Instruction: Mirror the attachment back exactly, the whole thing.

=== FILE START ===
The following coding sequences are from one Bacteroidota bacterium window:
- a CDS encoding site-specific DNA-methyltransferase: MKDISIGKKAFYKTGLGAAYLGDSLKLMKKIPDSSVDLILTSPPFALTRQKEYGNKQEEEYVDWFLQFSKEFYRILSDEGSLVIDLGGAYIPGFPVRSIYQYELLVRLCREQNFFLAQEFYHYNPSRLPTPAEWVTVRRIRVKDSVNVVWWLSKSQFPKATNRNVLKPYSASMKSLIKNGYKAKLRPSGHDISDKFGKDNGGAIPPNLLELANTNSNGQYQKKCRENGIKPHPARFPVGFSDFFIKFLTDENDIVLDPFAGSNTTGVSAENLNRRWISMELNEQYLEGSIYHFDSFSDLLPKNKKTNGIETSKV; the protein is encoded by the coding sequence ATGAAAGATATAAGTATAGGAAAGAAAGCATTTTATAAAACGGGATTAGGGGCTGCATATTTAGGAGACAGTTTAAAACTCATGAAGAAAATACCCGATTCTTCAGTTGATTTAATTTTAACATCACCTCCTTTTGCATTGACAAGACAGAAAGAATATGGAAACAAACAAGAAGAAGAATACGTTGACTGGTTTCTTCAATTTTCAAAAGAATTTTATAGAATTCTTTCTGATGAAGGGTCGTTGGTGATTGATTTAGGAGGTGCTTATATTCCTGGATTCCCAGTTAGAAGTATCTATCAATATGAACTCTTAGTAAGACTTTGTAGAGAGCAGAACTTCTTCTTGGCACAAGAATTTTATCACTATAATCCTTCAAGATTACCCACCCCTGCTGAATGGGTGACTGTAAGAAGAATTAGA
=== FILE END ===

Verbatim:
The following coding sequences are from one Bacteroidota bacterium window:
- a CDS encoding site-specific DNA-methyltransferase: MKDISIGKKAFYKTGLGAAYLGDSLKLMKKIPDSSVDLILTSPPFALTRQKEYGNKQEEEYVDWFLQFSKEFYRILSDEGSLVIDLGGAYIPGFPVRSIYQYELLVRLCREQNFFLAQEFYHYNPSRLPTPAEWVTVRRIRVKDSVNVVWWLSKSQFPKATNRNVLKPYSASMKSLIKNGYKAKLRPSGHDISDKFGKDNGGAIPPNLLELANTNSNGQYQKKCRENGIKPHPARFPVGFSDFFIKFLTDENDIVLDPFAGSNTTGVSAENLNRRWISMELNEQYLEGSIYHFDSFSDLLPKNKKTNGIETSKV; the protein is encoded by the coding sequence ATGAAAGATATAAGTATAGGAAAGAAAGCATTTTATAAAACGGGATTAGGGGCTGCATATTTAGGAGACAGTTTAAAACTCATGAAGAAAATACCCGATTCTTCAGTTGATTTAATTTTAACATCACCTCCTTTTGCATTGACAAGACAGAAAGAATATGGAAACAAACAAGAAGAAGAATACGTTGACTGGTTTCTTCAATTTTCAAAAGAATTTTATAGAATTCTTTCTGATGAAGGGTCGTTGGTGATTGATTTAGGAGGTGCTTATATTCCTGGATTCCCAGTTAGAAGTATCTATCAATATGAACTCTTAGTAAGACTTTGTAGAGAGCAGAACTTCTTCTTGGCACAAGAATTTTATCACTATAATCCTTCAAGATTACCCACCCCTGCTGAATGGGTGACTGTAAGAAGAATTAGA